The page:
Health experts call for crack down on kid-targeted junk food advertising

Published: 07 November 2016 Image credit: Photo: Stock photo

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The Australian Medical Association (AMA) has slammed the federal government for failing to properly address the nation’s obesity ‘epidemic,’ and has called for increased regulation on unhealthy food.

The AMA reiterated calls for a tax on sugar, improved nutritional education and a crack down on junk food advertising targeted at children.

“The AMA recommends that the initial focus of a national obesity should be on children and adolescents, with prevention and early intervention starting with the pregnant mother and the fetus, and continuing through infancy and childhood,” a statement read.

“Governments at all levels must employ their full range of policy, regulatory, and financial instruments to modify the behaviours and social practices that promote and sustain obesity.”

One in four Australian children and overweight or obese, and two out of three Australian adults are overweight or obese, according to the Australia Bureau of Statistics.

The AMA’s release comes as the World Health Organisation released a report slamming governments around the world for failing to update regulations on junk food advertising in the digital age.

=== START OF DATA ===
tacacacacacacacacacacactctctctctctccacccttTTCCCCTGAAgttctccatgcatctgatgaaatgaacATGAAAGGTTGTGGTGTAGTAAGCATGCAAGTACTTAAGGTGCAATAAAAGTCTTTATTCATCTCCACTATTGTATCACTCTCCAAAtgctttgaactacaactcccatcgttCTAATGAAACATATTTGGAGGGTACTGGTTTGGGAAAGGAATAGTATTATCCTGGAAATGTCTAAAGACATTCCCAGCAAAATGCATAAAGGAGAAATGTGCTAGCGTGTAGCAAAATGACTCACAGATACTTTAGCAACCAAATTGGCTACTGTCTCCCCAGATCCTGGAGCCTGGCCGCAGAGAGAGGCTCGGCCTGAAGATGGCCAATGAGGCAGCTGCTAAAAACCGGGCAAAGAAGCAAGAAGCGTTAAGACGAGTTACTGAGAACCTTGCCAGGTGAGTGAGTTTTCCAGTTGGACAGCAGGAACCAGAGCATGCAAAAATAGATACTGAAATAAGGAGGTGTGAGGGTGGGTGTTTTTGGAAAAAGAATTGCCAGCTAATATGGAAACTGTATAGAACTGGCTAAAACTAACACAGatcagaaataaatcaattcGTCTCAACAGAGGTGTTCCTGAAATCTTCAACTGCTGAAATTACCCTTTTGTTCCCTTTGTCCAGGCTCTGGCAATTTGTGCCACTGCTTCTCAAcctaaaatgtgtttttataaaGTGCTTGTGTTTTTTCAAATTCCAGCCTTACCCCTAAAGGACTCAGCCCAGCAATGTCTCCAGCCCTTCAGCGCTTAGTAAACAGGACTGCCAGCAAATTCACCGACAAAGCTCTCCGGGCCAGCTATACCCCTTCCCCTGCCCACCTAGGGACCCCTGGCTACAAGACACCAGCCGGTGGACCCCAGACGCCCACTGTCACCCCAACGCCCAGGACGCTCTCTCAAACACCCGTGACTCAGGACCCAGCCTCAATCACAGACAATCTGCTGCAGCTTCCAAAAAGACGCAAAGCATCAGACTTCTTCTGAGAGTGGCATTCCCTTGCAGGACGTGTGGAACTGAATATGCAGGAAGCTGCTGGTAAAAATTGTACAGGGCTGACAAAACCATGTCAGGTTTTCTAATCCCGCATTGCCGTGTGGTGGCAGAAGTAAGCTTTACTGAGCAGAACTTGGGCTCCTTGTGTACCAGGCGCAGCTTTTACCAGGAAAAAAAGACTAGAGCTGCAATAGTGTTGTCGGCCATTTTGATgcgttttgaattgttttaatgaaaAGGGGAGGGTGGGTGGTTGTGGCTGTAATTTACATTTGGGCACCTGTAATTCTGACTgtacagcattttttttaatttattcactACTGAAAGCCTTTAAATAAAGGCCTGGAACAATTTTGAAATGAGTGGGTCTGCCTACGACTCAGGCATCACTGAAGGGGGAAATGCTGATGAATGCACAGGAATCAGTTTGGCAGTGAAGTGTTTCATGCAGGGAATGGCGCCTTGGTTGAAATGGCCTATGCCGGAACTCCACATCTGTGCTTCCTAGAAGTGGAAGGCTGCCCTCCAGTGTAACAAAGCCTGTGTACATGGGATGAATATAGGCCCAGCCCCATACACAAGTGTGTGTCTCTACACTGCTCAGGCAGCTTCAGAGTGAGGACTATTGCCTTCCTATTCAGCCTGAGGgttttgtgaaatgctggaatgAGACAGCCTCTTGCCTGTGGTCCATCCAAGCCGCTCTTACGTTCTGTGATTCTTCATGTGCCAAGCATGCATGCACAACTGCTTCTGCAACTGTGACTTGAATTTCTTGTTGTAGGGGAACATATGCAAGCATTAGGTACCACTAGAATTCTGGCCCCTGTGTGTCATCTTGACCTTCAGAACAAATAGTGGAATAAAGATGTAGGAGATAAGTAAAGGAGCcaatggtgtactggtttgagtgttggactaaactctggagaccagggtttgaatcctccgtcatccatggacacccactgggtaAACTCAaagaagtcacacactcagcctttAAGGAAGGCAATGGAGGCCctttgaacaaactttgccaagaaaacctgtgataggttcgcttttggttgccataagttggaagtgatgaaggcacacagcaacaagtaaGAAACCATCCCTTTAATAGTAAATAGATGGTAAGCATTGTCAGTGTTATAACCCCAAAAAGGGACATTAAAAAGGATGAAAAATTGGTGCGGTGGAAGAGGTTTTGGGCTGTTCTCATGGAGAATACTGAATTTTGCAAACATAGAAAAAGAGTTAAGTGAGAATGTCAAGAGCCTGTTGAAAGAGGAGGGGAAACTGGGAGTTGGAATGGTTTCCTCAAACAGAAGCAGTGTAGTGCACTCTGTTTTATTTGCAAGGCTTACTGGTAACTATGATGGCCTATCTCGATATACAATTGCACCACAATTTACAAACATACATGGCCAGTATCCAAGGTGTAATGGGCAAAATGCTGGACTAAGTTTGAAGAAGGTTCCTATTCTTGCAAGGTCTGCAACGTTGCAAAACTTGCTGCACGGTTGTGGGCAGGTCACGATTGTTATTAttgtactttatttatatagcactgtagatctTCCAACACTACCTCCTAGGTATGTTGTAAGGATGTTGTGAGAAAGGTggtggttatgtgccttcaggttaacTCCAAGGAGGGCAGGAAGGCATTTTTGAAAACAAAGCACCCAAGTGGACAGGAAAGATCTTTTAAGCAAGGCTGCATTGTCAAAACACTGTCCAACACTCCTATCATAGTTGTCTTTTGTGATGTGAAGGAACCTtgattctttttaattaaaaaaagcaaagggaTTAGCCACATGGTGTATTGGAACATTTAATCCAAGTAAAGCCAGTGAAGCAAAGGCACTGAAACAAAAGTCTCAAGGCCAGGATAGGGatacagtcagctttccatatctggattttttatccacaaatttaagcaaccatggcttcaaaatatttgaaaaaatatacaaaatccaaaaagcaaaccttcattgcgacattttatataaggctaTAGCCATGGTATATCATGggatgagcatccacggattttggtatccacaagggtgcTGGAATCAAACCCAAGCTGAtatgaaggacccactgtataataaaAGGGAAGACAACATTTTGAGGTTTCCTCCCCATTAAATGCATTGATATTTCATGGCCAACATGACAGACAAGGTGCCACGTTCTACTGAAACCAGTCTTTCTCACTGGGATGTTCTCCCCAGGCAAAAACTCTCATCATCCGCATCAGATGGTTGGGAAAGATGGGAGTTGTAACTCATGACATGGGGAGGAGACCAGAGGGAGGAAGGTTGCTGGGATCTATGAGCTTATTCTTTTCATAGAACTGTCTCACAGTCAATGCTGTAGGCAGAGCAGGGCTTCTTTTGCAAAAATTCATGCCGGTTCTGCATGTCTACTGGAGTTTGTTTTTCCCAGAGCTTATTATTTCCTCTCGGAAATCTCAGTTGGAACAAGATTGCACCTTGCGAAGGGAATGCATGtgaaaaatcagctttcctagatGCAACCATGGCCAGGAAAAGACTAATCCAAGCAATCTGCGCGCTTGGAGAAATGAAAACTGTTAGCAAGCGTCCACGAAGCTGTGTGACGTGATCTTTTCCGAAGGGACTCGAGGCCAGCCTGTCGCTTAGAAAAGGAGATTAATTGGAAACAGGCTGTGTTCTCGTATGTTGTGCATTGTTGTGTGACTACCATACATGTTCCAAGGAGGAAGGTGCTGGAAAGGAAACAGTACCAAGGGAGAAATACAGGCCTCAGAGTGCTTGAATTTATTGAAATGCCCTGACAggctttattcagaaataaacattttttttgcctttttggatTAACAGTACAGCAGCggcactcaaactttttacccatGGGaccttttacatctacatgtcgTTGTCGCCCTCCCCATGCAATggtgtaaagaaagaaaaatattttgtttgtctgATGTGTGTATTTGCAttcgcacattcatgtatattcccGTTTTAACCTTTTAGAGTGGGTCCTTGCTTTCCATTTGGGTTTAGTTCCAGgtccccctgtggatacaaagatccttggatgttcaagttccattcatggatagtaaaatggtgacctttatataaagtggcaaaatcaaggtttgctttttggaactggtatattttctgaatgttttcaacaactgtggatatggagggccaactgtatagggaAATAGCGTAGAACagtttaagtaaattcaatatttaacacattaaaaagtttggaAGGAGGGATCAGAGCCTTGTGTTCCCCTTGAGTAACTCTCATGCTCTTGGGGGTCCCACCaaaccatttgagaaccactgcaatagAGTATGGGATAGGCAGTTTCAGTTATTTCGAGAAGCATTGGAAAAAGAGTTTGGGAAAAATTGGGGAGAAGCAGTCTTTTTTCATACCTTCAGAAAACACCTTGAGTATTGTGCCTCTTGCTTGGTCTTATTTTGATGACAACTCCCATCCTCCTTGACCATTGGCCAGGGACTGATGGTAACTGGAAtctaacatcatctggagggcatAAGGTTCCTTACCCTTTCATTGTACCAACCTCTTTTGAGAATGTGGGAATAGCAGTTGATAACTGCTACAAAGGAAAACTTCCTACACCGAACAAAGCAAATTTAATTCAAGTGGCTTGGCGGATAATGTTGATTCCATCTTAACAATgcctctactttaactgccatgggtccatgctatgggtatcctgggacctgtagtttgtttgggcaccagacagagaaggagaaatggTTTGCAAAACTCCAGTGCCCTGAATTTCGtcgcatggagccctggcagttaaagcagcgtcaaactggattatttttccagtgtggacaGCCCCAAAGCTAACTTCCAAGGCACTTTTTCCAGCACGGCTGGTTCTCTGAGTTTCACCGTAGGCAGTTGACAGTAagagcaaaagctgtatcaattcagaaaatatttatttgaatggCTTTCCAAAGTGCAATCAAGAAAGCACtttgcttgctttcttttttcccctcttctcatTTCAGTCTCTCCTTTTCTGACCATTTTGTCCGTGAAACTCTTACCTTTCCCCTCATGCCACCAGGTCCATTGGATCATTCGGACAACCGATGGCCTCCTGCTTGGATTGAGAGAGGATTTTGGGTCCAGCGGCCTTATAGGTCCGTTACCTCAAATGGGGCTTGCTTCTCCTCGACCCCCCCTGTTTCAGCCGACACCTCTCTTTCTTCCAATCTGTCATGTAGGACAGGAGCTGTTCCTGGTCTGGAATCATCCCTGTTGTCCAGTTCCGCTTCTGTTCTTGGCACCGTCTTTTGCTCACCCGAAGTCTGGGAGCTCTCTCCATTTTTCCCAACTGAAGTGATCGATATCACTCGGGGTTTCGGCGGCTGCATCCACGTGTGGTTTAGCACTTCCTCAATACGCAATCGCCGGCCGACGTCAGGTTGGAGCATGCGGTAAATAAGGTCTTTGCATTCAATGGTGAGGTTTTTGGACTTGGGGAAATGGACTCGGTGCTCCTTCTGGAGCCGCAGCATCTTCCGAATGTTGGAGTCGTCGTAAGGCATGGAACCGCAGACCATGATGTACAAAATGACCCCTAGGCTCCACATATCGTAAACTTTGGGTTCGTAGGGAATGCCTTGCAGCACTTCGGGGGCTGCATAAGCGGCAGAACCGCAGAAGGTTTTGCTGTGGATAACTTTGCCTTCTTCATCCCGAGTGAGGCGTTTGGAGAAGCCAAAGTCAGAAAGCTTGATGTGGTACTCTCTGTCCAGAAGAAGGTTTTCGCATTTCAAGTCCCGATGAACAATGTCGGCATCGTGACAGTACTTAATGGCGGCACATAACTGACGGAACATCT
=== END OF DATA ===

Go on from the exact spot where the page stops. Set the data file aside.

The report suggested junk food marketers were collecting children’s data through their online activities – such as age, interests and location – to target them with advertisements.

It said parents were often unaware of the sheer amount of junk food advertisements directed towards their children, especially in the digital arena.

The report also attacks how fast food restaurants utilise augmented reality games like Pokemon Go to encourage young players to walk through their doors.

McDonalds and Niantic, the creators of Pokemon Go, announced a partnership back in July this year.

The WHO recommends governments around the world to introduce restrictions, bans and penalties for the advertising of unhealthy food to children under 16.

It also recommends extending ‘offline’ regulations already in place for ‘old’ media to the online realm.